Posted on 20 January 2009.
My company spends a great deal of time searching the internet for good, bad and related information about our clients in order to make sure the “right” information is in the public domain. While bad reviews online are nothing new (and neither is backlash to them, disgruntled companies usually got nowhere when they tried to sue the forum themselves mainly because the Federal Communications Decency Act gives Web sites immunity in libel cases when the comments are posted by users.
Still, businesses can always sue users themselves, and some are starting to do so. One case making headlines here in early January was brought by Steven Biegel, a chiropractor in San Francisco, against a former patient who slammed Biegel on the review site Yelp in November 2007.
Biegel alleges in court papers that he was defamed by Christopher Norberg’s post, in which he complained about a billing dispute. According to the complaint, Norberg said in his post that he was charged more than he expected and that Biegel “couldn’t give me a straight answer as to why the jump in price.” At another point in the post, Norberg wrote that he later “found a much better, honest chiropractor.”
Offering negative opinions isn’t defamatory, but false statements of facts can be. Biegel says Norberg’s statements constitute libel because they suggest he was dishonest.
Biegel’s lawyer asked Norberg to remove the post or face suit. Norberg apparently took down the post, but then submitted a write-up about the threatened lawsuit. “Never in my life would I have imagined being taken to court for a Yelp review, especially for seeing someone for two visits that I felt were not adequate,” he wrote. He also offered to send the original post to anyone who requested it. Today, it can be seen in its entirety as an exhibit attached to Biegel’s lawsuit, posted at Norberg’s site StandForSpeech.com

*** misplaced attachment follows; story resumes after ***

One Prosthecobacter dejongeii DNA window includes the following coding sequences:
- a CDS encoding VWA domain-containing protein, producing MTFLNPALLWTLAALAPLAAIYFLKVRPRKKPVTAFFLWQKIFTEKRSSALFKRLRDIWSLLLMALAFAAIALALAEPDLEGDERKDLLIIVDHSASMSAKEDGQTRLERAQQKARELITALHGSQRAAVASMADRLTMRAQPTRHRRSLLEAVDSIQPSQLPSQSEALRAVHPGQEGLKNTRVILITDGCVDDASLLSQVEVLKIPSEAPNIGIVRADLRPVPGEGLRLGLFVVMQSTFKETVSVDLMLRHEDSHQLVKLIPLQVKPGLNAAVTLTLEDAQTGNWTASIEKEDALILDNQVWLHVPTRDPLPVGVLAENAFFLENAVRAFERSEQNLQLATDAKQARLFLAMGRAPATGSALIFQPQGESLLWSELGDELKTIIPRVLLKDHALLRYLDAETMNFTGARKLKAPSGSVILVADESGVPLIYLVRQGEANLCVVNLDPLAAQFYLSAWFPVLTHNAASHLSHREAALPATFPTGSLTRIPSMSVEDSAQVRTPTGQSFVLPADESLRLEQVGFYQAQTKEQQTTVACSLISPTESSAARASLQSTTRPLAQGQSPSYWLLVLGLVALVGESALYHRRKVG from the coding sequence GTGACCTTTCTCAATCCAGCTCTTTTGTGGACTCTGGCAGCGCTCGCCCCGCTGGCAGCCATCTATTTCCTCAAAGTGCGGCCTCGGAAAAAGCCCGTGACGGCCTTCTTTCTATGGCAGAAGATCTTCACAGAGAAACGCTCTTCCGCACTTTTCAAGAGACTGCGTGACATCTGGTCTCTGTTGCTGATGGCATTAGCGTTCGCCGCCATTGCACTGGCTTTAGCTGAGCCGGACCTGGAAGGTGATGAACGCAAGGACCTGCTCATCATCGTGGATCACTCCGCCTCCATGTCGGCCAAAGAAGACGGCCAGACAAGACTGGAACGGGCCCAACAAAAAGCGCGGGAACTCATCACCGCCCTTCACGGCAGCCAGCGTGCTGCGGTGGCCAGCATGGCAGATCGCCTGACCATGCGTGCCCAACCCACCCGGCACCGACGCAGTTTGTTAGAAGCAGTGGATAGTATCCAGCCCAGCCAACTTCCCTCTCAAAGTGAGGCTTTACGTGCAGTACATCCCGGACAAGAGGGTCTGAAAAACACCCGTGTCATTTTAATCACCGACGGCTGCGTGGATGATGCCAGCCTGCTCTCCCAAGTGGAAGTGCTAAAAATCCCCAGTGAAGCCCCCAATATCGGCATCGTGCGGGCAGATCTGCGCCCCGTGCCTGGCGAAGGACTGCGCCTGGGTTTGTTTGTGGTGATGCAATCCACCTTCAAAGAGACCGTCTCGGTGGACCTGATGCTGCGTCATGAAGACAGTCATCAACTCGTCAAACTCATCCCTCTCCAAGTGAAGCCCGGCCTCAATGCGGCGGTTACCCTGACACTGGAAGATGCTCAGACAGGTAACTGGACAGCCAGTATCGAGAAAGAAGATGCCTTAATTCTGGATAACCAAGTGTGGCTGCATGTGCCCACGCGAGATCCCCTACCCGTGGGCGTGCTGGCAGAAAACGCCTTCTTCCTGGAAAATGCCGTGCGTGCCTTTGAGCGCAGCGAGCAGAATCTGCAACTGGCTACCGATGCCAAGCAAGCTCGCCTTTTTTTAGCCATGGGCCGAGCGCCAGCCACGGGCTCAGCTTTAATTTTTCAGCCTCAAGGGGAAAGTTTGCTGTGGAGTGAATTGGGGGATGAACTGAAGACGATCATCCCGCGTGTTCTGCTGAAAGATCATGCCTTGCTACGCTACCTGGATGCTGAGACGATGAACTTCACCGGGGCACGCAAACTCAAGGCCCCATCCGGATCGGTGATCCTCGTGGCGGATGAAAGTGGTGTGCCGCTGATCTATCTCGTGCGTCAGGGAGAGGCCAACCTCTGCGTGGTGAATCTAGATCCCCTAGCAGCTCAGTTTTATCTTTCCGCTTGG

It’s not clear whether a court will view Norberg’s post as actionable, but it’s certainly plausible that a judge will agree with Biegel that the post contained facts aimed at impugning his honesty. In that case, Norberg could potentially be on the hook for libel, unless he can show that the comments were true.
Certainly, Norberg seems to believe he acted in good faith — and it’s possible he will ultimately prevail. Nonetheless, in many ways, this incident highlights the risks users run when they post to review sites. Consider, if Norberg had made those identical statements to a newspaper reporter, it’s not likely that the paper would have published them without first attempting to verify them. Of course, many newspaper publishers are sophisticated about libel law and have lawyers on retainer who can assist with the hard calls.
But sites like Yelp are under no obligation to vet comments because the sites are immune from defamation suits based on users’ posts. In fact, review sites probably would go out of business if they had to decide whether to print comments in advance. Nonetheless, users themselves are still exposed — and, unlike professional publishers, those users aren’t familiar with the nuances of defamation.
The key here is that when writing reviews and posts, your information MUST be accurate. Not only is it just right, but it’s also the law. You will look extremely silly if your post is exposed as a fake, and the damage will be long term. So keep it straight.
Also, do not forget to put links in your posts that lead back to your site where someone can register for updates, RSS feeds, etc. It makes little sense to draw people in just to let them search around and leave without telling you who they are or why they’re interested in you.